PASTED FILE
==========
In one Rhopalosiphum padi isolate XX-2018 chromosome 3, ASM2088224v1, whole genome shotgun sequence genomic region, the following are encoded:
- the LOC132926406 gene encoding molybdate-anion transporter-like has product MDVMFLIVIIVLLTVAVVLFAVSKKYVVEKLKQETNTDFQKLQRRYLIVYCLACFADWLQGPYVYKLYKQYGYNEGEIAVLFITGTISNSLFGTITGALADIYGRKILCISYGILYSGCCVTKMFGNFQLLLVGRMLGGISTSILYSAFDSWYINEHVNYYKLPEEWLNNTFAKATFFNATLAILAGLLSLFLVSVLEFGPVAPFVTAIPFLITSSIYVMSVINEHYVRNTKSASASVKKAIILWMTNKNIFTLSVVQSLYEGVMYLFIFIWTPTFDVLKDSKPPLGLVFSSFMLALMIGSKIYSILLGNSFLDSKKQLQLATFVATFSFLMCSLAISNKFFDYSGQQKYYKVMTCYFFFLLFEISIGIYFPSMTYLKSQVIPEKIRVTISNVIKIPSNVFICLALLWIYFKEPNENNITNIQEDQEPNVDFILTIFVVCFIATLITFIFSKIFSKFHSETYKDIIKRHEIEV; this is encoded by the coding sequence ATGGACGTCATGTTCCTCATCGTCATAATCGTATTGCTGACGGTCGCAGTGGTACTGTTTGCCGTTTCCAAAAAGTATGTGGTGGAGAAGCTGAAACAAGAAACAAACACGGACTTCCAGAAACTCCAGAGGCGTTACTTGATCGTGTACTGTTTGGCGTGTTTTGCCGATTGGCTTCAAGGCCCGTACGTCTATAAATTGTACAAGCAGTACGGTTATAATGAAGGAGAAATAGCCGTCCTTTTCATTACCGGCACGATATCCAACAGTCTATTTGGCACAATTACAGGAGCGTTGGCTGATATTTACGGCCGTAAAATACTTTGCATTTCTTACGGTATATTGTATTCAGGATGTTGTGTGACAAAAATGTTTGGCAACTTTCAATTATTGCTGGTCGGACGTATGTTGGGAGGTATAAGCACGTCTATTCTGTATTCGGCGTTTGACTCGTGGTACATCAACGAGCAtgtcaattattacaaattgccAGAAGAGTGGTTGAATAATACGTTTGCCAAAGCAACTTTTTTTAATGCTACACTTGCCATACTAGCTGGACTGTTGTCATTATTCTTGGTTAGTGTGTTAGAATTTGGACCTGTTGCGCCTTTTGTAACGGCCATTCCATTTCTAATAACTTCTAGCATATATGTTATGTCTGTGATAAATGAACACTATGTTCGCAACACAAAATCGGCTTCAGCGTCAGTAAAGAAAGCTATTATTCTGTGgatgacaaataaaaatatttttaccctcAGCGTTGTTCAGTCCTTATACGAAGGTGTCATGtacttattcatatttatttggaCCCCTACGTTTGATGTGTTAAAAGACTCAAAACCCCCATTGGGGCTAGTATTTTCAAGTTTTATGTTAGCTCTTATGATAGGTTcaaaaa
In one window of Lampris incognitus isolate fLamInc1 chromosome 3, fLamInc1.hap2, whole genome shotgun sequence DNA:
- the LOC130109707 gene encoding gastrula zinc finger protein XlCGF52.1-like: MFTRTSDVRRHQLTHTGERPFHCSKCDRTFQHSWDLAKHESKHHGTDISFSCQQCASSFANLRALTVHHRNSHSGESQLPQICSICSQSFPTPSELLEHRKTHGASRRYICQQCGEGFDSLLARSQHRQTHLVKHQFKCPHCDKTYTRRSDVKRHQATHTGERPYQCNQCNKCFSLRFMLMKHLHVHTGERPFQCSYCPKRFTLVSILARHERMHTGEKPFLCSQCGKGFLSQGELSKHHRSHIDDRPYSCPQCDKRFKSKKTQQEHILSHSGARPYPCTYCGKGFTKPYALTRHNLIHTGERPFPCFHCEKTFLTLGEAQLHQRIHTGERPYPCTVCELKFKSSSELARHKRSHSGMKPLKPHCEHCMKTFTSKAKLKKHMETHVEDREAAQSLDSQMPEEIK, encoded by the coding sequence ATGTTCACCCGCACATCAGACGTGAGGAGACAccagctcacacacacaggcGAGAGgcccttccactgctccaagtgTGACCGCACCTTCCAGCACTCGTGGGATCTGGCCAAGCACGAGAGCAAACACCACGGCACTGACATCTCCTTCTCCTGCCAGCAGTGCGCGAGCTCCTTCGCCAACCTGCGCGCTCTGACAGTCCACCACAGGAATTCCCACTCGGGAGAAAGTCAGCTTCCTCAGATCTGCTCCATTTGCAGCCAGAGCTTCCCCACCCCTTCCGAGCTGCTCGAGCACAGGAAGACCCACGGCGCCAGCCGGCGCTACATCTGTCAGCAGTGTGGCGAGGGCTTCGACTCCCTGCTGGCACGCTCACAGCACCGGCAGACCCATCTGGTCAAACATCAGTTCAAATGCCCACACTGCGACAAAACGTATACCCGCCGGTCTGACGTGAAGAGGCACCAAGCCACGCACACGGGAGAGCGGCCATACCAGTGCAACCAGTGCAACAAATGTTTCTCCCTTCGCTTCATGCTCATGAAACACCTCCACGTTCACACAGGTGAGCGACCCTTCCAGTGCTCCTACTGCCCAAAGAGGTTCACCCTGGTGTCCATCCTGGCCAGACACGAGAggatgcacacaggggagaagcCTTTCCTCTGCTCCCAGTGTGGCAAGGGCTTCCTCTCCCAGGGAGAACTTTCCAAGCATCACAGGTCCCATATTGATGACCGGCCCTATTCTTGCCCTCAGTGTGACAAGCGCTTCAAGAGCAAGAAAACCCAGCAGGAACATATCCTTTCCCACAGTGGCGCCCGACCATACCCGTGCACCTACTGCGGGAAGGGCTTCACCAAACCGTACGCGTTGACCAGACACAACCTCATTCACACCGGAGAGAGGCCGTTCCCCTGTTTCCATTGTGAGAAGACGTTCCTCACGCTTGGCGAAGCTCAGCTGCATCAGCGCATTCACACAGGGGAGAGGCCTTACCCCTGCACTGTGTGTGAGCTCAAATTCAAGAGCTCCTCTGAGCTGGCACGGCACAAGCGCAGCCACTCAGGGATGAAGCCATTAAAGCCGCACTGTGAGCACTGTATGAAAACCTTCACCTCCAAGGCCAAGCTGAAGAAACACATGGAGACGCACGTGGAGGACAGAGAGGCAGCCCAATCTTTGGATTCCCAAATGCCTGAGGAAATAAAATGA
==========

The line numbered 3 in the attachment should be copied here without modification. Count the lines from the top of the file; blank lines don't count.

In one window of Lampris incognitus isolate fLamInc1 chromosome 3, fLamInc1.hap2, whole genome shotgun sequence DNA: